Indie Spotlight: New Directions

Article by mark

by Mark Haber


New Directions was founded in 1932 by James Laughlin, due, in large part, to the insistence of Laughlin’s friend, Ezra Pound. To my mind, it is the quintessential American independent publisher. From the start, the focus was on brave and original works of literature--and it still is. Its aesthetic, from book design to choice of author and title, is peerless. During the Second World War, Alvin Lustig designed many of New Directions’ book jackets, using a modernist abstract style that became, for many years, the publisher’s hallmark. Though its designs have changed, its list of releases is still as varied and bold as the 20th century books it published.


Who was Vladimir Nabokov’s first American publisher? New Directions. Who first published SIDDHARTHA in America? New Directions. The list--which includes Henry Miller, Dylan Thomas, Tennessee Williams, Nathanael West, and Javier Marías--goes on and on.

The influence New Directions has had on me as a reader cannot be put into words. Through New Directions, I discovered Louis Ferdinand Céline, the horribly vulgar genius who mixed the argot of the Parisian slums with the poetry of madness and created something altogether new. One doesn’t read Céline as much as experience Céline. His first two novels, JOURNEY TO THE END OF THE NIGHT and DEATH ON THE INSTALLMENT PLAN, made me realize the importance of literature in translation, something that has become a lifelong passion.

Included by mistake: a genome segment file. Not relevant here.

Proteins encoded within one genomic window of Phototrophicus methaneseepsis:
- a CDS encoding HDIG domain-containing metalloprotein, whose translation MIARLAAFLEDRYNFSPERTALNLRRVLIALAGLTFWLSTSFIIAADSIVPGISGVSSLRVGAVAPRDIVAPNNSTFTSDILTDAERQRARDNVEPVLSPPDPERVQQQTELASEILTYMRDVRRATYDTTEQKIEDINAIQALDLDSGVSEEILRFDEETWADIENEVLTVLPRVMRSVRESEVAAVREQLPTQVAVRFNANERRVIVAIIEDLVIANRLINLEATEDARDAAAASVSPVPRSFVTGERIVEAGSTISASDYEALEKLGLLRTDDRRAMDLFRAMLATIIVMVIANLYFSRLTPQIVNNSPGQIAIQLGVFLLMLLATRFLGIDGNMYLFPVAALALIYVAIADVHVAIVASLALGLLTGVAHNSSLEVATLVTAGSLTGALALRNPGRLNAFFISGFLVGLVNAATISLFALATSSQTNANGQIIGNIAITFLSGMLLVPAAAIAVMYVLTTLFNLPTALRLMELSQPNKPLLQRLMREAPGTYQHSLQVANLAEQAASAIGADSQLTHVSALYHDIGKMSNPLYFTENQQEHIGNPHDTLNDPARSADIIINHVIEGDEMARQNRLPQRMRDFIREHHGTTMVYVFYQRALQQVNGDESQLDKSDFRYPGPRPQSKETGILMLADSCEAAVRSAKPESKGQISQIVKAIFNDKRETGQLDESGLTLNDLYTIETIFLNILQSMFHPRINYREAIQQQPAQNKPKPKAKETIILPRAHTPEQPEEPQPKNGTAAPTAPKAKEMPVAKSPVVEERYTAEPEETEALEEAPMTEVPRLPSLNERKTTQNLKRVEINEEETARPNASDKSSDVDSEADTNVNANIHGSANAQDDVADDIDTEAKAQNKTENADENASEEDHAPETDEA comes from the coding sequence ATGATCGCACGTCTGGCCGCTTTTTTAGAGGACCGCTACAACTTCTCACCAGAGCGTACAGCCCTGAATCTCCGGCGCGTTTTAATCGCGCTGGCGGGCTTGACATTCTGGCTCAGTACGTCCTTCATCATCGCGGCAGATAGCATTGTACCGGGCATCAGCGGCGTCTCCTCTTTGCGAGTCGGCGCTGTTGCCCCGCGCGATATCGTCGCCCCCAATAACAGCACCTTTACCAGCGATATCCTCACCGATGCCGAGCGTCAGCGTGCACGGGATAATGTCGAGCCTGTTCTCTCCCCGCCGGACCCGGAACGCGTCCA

In 2008, I discovered the author that, for me, would soon become larger-than-life: Roberto Bolaño. Who was America’s first publisher of Bolaño? You guessed it. Bolaño’s first work to appear in America, BY NIGHT IN CHILE, is a perfect example of Bolaño’s unparalleled style, command of language, and powerful imagination. In recent years, New Directions has been a wellspring of Spanish and Latin American writers, from Enrique Vila-Matas to Cesar Aira, from Clarice Lispector to Horacio Castellanos Moya. These writers bring an amazing diversity of voices and styles, as well as a sense of place, to the literary canon. 

Today, I can peruse any bookstore and spot New Directions’ familiar colophon on the spine immediately. That emblem is a sign of quality, of a book that has been thoughtfully read and curated, and which speaks to the tradition behind this singular and iconic publisher.


Article Type Terms: